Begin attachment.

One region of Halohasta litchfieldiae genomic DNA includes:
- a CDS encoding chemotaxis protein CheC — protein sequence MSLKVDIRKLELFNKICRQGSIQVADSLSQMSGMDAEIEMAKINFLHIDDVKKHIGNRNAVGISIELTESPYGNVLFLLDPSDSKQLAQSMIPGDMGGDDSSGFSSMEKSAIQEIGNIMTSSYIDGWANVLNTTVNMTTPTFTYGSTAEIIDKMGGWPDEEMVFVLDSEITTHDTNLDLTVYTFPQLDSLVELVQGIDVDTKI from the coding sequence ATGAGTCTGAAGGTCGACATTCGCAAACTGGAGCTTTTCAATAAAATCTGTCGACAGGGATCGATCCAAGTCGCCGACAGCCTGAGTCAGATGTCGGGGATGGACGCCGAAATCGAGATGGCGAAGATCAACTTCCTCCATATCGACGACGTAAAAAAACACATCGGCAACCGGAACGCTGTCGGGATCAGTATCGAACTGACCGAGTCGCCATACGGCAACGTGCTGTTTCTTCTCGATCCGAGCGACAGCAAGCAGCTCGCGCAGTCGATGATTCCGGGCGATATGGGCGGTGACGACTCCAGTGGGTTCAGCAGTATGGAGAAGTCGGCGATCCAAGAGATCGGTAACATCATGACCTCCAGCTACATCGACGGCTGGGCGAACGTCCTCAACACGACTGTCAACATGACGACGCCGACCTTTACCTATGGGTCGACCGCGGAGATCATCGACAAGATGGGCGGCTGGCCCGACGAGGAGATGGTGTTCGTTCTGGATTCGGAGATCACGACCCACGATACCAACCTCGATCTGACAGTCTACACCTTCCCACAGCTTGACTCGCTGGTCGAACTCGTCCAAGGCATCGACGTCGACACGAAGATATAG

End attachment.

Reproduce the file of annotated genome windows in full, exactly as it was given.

One region of Halohasta litchfieldiae genomic DNA includes:
- a CDS encoding chemotaxis protein CheC — protein sequence MSLKVDIRKLELFNKICRQGSIQVADSLSQMSGMDAEIEMAKINFLHIDDVKKHIGNRNAVGISIELTESPYGNVLFLLDPSDSKQLAQSMIPGDMGGDDSSGFSSMEKSAIQEIGNIMTSSYIDGWANVLNTTVNMTTPTFTYGSTAEIIDKMGGWPDEEMVFVLDSEITTHDTNLDLTVYTFPQLDSLVELVQGIDVDTKI from the coding sequence ATGAGTCTGAAGGTCGACATTCGCAAACTGGAGCTTTTCAATAAAATCTGTCGACAGGGATCGATCCAAGTCGCCGACAGCCTGAGTCAGATGTCGGGGATGGACGCCGAAATCGAGATGGCGAAGATCAACTTCCTCCATATCGACGACGTAAAAAAACACATCGGCAACCGGAACGCTGTCGGGATCAGTATCGAACTGACCGAGTCGCCATACGGCAACGTGCTGTTTCTTCTCGATCCGAGCGACAGCAAGCAGCTCGCGCAGTCGATGATTCCGGGCGATATGGGCGGTGACGACTCCAGTGGGTTCAGCAGTATGGAGAAGTCGGCGATCCAAGAGATCGGTAACATCATGACCTCCAGCTACATCGACGGCTGGGCGAACGTCCTCAACACGACTGTCAACATGACGACGCCGACCTTTACCTATGGGTCGACCGCGGAGATCATCGACAAGATGGGCGGCTGGCCCGACGAGGAGATGGTGTTCGTTCTGGATTCGGAGATCACGACCCACGATACCAACCTCGATCTGACAGTCTACACCTTCCCACAGCTTGACTCGCTGGTCGAACTCGTCCAAGGCATCGACGTCGACACGAAGATATAG